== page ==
### $71,166

The average starting salary for students graduating with a bachelor's degree in electrical engineering (2016-17).

Title | Rubric | Section | CRN | Type | Hours | Times | Days | Location | Instructor |
---|---|---|---|---|---|---|---|---|---|

Data Science and Engineering | ECE365 | BB1 | 69291 | LAB | 0 | 1600 - 1650 | W | 2022 ECE Building | |

Data Science and Engineering | ECE365 | BB2 | 69292 | LAB | 0 | 1700 - 1750 | W | 2022 ECE Building | |

Data Science and Engineering | ECE365 | BB3 | 69293 | LAB | 0 | 1800 - 1850 | W | 2022 ECE Building | |

Data Science and Engineering | ECE365 | BD | 69290 | LEC | 3 | 1530 - 1650 | T R | 3017 ECE Building | Venugopal V. Veeravalli Suma Bhat |

Project-based course focused on exploring and understanding how data are collected, represented and stored, and computed/analyzed upon to arrive at appropriate and meaningful interpretation. Foundations of machine learning are developed and then applied in the context of two specific application areas, such as social network analytics, biological data analysis, and auto and video analytics. Course Information: Prerequisite: ECE 313.

Big Data is all around us. Petabytes of data are collected by Google and Facebook. Twenty-four hours of video are uploaded on Youtube every minute. Making sense of all this data in the relevant context is a critical question. The goal of the course is to given the students a holistic understanding of how this data is collected, represented and stored, retrieved and computed/analyzed upon to finally arrive at appropriate outcomes for the underlying context.

The course is divided into three parts, with the first part focusing on foundations of machine learning, and the remaining two on specific application areas. Each application topic is covered at four discrete levels.

- We start with the context of where the data comes from, how it is acquired, what are the biases and noise levels in the data leading to statistical and physical models of the data acquired.
- Appropriate data representation mechanisms and distributed storage and computing architectures are discussed next. Based on the type of the data, different compression/ coding methods are appropriate. Images, videos, genomic data, medical imaging data, smart grid data, each bring their own unique characteristics which can be harnessed towards efficient representation.
- Once data is stored and represented efficiently, we look for the right statistical and algorithmic tools to analyze the data. Spectral methods (including Fourier methods and PCA), Clustering algorithms, SVM, Mining algorithms are studied in the specific context of the data.
- Finally, the analyzed data leads to appropriate inferences or visualizations as appropriate to the physical problem we started out with. This closes the loop bringing utility to the original setting and context in which the data was acquired.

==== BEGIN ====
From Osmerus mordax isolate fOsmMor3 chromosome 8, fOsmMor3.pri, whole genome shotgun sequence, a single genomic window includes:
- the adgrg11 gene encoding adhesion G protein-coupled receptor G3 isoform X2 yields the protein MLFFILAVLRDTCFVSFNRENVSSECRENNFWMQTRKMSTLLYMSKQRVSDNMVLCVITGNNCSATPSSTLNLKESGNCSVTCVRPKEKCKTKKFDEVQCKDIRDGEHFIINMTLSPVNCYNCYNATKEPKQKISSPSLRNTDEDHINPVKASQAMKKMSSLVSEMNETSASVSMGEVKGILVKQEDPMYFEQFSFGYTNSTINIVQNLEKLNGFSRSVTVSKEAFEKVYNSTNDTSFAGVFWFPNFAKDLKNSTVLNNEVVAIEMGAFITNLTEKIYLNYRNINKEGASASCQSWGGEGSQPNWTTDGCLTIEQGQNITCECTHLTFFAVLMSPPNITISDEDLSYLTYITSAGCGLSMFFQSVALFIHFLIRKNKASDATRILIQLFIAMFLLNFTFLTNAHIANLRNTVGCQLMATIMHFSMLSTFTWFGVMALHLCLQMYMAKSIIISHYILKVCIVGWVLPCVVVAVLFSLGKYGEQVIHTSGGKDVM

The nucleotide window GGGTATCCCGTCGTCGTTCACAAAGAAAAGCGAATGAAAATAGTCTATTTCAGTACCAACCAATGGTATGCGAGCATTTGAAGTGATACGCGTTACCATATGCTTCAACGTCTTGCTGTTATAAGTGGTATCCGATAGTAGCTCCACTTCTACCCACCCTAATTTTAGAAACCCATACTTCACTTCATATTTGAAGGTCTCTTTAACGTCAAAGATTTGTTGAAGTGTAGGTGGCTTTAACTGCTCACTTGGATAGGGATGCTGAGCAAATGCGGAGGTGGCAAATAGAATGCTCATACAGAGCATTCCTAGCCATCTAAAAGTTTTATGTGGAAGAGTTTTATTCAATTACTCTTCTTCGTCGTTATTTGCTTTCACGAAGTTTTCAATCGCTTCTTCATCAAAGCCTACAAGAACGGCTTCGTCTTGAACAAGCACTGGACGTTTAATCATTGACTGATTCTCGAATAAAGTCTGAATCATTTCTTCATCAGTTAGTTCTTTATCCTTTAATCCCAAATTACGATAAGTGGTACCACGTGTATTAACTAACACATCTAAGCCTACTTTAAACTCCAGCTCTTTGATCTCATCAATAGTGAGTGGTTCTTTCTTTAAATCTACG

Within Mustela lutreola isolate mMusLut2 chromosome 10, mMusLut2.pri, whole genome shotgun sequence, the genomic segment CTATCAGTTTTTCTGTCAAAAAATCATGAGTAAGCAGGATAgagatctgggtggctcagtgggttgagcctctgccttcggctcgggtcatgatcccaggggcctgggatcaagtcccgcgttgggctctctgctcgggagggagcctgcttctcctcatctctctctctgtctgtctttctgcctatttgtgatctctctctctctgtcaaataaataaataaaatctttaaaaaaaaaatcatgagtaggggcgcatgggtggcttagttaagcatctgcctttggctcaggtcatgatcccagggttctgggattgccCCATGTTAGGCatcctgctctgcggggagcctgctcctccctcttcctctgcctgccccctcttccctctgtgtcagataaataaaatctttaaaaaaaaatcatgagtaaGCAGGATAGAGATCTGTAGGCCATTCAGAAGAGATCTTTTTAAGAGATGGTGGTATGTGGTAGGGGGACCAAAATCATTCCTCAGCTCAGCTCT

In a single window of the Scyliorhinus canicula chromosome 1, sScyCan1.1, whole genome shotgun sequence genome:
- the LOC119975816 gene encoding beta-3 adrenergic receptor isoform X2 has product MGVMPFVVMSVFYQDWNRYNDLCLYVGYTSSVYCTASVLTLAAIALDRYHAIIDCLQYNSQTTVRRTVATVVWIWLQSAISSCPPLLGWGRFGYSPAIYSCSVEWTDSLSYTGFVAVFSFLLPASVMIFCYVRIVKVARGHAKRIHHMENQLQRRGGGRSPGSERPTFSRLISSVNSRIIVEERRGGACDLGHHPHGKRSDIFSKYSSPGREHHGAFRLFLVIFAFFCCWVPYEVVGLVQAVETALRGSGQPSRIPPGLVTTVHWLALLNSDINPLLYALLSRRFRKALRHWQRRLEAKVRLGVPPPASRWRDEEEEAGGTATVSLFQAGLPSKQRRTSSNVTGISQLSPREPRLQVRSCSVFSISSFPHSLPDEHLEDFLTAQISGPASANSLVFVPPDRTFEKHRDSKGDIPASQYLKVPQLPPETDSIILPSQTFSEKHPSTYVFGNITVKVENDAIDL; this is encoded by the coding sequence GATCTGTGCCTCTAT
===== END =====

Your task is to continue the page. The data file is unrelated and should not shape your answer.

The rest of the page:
Examples of applications topics include: Machine learning for power systems, Biological Data Analytics, Audio and Video Data Analytics, and Social Network Analytics.

The Course Plan for the Spring 2019 offering is listed below. The application topics can change from semester to semester.

Course Plan

Part 1 (Weeks 1-5): Foundations of Machine Learning

Lecture 1: Introduction to the course; Review of Linear Algebra and Probability

Lecture 2: k-Nearest Neighbor Classifiers and Bayes Classifiers

Lecture 3: Linear Classifiers and Linear Discriminant Analysis

Lecture 4: Naïve Bayes, Kernel Tricks

Lecture 5: Logistic Regression, SVM and Model Selection

Lecture 6: K-Means Clustering and Applications

Lecture 7: Linear Regression and Applications

Lecture 8: SVD and Eigen-Decomposition

Lecture 9: Principal Component Analysis

Lecture 10: Optimization Techniques for Machine Learning, Q&A

Labs (Weeks 1-5)

Lab 1: Introduction to Python and the Canopy environment

Lab 2: Linear Classification: k-NN and LDA

Lab 3: Linear Classification: SVM

Lab 4: Clustering and Linear Regression

Lab 5: Eigen-Decompositions, SVD and PCA

Grading: 30% pre-lab quizzes (in class), 70% labs and lab reports.

Part 2 (Weeks 6-10): Smart Grid

Lecture 1: Introduction to power systems, basics of neural networks

Lecture 2: Neural networks and load prediction

Lecture 3: Power flow equations

Lecture 4: SVM for detecting corrupt power system measurements

Lecture 5: Detecting network structure

Lecture 6: Basics of electricity markets, virtual bidding

Lecture 7: Trading strategies for virtual bidding

Lecture 8: Wrapping up virtual bidding, understand customer data

Lecture 9: Logistic regression for customer data analysis

Lecture 10: Customer billing and cost savings from solar

Labs

Lab 1: Day-ahead load prediction in ERCOT markets